Arts & Entertainment

Press Pass: Footwerk

Footwerk. (Courtesy Photo)
Footwerk. (Courtesy Photo)

Kyle Higginbotham, rapper and one half of the frontline of the locally-based pop fusion group Footwerk, said the band came together in response to an ad he placed on Craigslist in 2012.

Since then, the band has played shows all over the D.C. area, sometimes rocking crowds with their brand of substantive party pop for several hours at a time, according to Higginbotham.

In that time, they’ve gone on tour with another homegrown group, SOJA, and gotten an endorsement from the D.C. go-go group Mambo Sauce. And now, with regional buzz building around the band over the three years, Footwerk is gearing up to release their debut album, the aptly-titled Casual Encounters, in June.

“It’s all new music. We’ve been playing and travelling around for two, three years and we played for three hours at a time some nights, the same thirty songs that we’ve come up with,” Higginbotham said.

“So, with this record, we were just like let’s do completely new songs. So, we wrote all new songs, that we’re just starting to play live now. We feel great about it because it’s brand new and it’s different from all of the music we have.”

According to Melissa Moffett Jones, Footwerk’s singer and the other half of the band’s frontline, which they call the group’s “friendzone power couple,” the album is “totally different.”

“Anyone that’s known us since three years ago would definitely notice the change in how our music’s transformed,” she said. Before, the group would tailor their songs for a live audience, evident in the songs like “Metro Girls” and “Eyes Low.” The songs on Casual Encounters, Moffett Jones, are “more substantive.”

There are hints of that in the band’s conceptual songs like “Counting Sheep,” a song the group released two years ago. The hook describes the darker side of the party life: “Chasing tails and counting sheep, I can’t sleep. I pray to the lord, my soul to keep, I’m in too deep.” But the band’s first LP is a crystallization of that party-with-a-message vibe.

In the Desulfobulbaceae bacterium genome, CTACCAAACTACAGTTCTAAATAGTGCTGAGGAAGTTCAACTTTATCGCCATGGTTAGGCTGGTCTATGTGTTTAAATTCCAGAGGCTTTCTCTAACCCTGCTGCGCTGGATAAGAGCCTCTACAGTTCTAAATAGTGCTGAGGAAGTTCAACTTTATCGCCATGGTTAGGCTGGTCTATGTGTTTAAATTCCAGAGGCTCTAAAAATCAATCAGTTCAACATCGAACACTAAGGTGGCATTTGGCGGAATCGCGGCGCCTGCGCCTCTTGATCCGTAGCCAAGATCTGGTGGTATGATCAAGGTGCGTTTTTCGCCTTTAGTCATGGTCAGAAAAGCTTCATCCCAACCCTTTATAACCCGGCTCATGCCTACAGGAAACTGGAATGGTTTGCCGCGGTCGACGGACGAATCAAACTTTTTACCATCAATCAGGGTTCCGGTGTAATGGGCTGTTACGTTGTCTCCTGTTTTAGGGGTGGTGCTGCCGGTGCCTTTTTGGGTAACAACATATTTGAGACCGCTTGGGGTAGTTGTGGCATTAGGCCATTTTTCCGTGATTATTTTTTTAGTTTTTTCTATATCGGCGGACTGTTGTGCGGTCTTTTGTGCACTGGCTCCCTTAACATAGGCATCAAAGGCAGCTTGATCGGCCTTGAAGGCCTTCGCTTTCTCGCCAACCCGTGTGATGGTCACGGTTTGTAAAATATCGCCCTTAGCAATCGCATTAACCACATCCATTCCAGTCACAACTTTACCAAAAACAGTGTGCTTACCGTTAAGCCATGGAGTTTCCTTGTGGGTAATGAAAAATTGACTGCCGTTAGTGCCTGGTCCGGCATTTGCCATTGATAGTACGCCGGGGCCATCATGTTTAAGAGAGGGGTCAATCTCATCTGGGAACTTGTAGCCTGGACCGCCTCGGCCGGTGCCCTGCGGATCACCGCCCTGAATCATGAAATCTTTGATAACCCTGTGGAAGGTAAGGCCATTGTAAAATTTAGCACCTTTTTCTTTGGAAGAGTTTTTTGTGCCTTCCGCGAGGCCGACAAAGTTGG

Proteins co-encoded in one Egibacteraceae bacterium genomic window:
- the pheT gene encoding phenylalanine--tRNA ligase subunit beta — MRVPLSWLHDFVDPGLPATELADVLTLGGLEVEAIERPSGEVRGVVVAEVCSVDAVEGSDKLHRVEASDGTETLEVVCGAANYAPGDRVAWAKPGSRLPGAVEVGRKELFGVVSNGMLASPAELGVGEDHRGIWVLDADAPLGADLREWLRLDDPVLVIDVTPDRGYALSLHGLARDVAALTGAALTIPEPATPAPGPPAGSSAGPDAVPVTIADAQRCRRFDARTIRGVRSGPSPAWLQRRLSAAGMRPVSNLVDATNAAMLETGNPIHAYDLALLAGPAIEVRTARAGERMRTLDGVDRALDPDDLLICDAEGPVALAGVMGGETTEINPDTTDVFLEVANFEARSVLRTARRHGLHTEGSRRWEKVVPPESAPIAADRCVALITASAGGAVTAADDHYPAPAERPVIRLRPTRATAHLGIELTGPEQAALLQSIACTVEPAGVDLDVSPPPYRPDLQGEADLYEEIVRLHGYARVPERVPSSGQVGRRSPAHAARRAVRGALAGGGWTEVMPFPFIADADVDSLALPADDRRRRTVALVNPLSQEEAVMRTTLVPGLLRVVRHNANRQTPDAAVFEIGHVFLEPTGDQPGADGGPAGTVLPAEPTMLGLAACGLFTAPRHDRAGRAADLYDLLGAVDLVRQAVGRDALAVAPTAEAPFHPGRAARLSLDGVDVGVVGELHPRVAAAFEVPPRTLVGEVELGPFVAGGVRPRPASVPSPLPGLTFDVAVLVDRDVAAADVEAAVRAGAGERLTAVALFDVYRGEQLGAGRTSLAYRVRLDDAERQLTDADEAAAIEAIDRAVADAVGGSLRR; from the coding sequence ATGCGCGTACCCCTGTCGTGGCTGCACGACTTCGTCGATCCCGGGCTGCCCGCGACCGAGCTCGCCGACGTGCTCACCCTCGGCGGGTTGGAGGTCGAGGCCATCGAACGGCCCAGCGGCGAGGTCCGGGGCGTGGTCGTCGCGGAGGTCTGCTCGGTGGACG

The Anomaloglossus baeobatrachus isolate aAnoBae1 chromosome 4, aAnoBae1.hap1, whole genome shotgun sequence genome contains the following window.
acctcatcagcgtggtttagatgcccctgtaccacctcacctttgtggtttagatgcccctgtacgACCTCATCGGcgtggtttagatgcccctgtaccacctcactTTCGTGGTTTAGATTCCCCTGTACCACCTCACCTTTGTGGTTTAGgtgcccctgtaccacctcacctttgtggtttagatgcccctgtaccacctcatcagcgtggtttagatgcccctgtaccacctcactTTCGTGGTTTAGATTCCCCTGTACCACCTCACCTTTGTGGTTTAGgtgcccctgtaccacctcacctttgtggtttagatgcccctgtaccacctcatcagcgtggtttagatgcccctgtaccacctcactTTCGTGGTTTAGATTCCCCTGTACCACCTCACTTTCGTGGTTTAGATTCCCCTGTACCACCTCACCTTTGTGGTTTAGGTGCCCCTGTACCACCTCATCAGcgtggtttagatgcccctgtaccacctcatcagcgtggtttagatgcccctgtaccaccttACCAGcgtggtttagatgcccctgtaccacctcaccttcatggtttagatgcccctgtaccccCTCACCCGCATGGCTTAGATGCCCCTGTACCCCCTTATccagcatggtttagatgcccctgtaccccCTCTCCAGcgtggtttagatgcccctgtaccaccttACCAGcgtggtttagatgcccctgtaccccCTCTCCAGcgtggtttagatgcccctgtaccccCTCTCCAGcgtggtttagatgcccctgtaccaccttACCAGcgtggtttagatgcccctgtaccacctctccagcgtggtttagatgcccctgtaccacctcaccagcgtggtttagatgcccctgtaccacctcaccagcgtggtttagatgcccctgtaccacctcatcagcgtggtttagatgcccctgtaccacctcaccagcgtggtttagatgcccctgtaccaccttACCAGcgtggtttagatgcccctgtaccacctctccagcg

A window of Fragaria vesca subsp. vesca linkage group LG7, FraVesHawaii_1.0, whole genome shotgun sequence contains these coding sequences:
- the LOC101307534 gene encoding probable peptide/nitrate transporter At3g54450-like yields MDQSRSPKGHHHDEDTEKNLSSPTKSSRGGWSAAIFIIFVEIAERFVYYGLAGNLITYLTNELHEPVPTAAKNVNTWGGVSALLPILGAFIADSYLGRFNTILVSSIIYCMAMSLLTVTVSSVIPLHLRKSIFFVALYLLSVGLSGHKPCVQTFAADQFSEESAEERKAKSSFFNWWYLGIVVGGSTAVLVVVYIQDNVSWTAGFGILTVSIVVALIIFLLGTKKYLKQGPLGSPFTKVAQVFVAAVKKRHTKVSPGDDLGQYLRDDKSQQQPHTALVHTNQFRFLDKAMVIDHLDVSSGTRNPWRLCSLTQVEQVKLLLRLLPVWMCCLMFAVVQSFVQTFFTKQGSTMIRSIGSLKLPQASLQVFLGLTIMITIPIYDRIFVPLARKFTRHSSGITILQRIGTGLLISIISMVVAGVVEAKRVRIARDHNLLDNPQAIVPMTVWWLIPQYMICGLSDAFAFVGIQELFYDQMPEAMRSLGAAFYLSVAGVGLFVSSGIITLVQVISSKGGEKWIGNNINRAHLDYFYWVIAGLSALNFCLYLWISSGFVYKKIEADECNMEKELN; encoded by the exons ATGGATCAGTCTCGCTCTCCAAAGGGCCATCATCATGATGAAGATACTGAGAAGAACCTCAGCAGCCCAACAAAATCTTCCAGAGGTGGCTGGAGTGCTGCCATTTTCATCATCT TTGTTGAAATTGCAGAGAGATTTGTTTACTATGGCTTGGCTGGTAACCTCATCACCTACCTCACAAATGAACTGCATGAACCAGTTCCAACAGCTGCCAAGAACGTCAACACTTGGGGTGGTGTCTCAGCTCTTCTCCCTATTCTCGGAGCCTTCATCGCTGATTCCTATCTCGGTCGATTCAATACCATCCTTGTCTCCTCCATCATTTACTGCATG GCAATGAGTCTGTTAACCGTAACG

“I wouldn’t say we’re all about the party music, but we are about making people feel good and feel good to be alive,” Moffett Jones said. “But we also like to cover real life issues, too.”

According to Higginbotham, the band – with him and Moffet Jones on vocals, keyboardist Teddi Withers, percussionist Eric Rivera, bassist Fern and Josh Newmeyer on drums – are planning to release four singles from the new album. “Oh I Know” will be the first of those singles, he said, with a music video for the song that plays off of the MTV’s show “The Real World.”

It will center around the idea of what Higginbotham, who’s from Falls Church by way of Great Britain, and Moffett Jones, who’s from Washington, D.C., call the “Footwerk House,” the group’s rehearsal spot in Annandale where two of the band members live, and the six strangers – Higginbotham and Rivera, who’s from Arlington, actually had been friends for a long time before the band formed  – who live, or at least create, in that space.

As sort of an official kick-off for the tour in support of the album, Footwerk is headlining a show at U Street Music Hall, presented by the 9:30 Club, next Thursday, April 23. The group will be playing all new music from Casual Encounters.

“Coming to our show is like…wow, I don’t know what to expect, this is a very different looking band…I’ve seen people from all walks of life come into our show and stay the entire time,” Moffett Jones said. “I think that is a testament that we music that do and the energy that we bring. We’re very high energy.”

The show at U Street Music Hall is shaping up to be a milestone, and a possibly jumping off point, from the group, as it’s the biggest show they’ve headlined. And, if all goes well, it has the potential to open the door for a show at 9:30 Club down the line.

And the importance of this show isn’t lost on Higginbotham. “It’s the result of all the work we’ve put in over the last few years, two to four years of e-mailing bookers…we’ve played every big place in the area, like The Fillmore, State Theatre, everywhere you would want to play, except for 9:30 Club because it’s such a hard door to break down,” he said.

“So for us, it’s a big deal that they finally gave us a shot…it’s just another opportunity that we’ve gotta swing for the fences on.”

• For more information about Footwerk, visit